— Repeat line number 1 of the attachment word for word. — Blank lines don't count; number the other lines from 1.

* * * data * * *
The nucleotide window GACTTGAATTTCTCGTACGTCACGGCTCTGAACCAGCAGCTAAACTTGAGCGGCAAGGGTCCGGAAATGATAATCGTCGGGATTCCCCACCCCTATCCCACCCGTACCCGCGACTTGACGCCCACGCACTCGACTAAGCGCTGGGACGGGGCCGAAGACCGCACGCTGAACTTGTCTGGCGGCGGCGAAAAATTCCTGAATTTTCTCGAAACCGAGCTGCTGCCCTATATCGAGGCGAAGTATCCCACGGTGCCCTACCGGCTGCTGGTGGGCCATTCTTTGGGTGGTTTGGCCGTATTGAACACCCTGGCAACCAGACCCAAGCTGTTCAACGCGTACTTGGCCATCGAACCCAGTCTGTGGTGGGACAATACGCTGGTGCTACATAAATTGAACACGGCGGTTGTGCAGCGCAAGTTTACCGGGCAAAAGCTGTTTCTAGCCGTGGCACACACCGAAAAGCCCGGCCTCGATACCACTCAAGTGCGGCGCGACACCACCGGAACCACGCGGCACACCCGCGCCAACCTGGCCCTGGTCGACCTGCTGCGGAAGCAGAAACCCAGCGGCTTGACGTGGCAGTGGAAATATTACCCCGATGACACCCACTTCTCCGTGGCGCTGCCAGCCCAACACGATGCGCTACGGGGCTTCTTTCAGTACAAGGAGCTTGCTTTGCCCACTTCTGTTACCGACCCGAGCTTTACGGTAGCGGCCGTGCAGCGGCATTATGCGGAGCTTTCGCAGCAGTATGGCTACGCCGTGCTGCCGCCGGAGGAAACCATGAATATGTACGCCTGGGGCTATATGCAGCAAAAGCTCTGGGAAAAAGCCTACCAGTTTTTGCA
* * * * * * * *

The nucleotide window GACTTGAATTTCTCGTACGTCACGGCTCTGAACCAGCAGCTAAACTTGAGCGGCAAGGGTCCGGAAATGATAATCGTCGGGATTCCCCACCCCTATCCCACCCGTACCCGCGACTTGACGCCCACGCACTCGACTAAGCGCTGGGACGGGGCCGAAGACCGCACGCTGAACTTGTCTGGCGGCGGCGAAAAATTCCTGAATTTTCTCGAAACCGAGCTGCTGCCCTATATCGAGGCGAAGTATCCCACGGTGCCCTACCGGCTGCTGGTGGGCCATTCTTTGGGTGGTTTGGCCGTATTGAACACCCTGGCAACCAGACCCAAGCTGTTCAACGCGTACTTGGCCATCGAACCCAGTCTGTGGTGGGACAATACGCTGGTGCTACATAAATTGAACACGGCGGTTGTGCAGCGCAAGTTTACCGGGCAAAAGCTGTTTCTAGCCGTGGCACACACCGAAAAGCCCGGCCTCGATACCACTCAAGTGCGGCGCGACACCACCGGAACCACGCGGCACACCCGCGCCAACCTGGCCCTGGTCGACCTGCTGCGGAAGCAGAAACCCAGCGGCTTGACGTGGCAGTGGAAATATTACCCCGATGACACCCACTTCTCCGTGGCGCTGCCAGCCCAACACGATGCGCTACGGGGCTTCTTTCAGTACAAGGAGCTTGCTTTGCCCACTTCTGTTACCGACCCGAGCTTTACGGTAGCGGCCGTGCAGCGGCATTATGCGGAGCTTTCGCAGCAGTATGGCTACGCCGTGCTGCCGCCGGAGGAAACCATGAATATGTACGCCTGGGGCTATATGCAGCAAAAGCTCTGGGAAAAAGCCTACCAGTTTTTGCA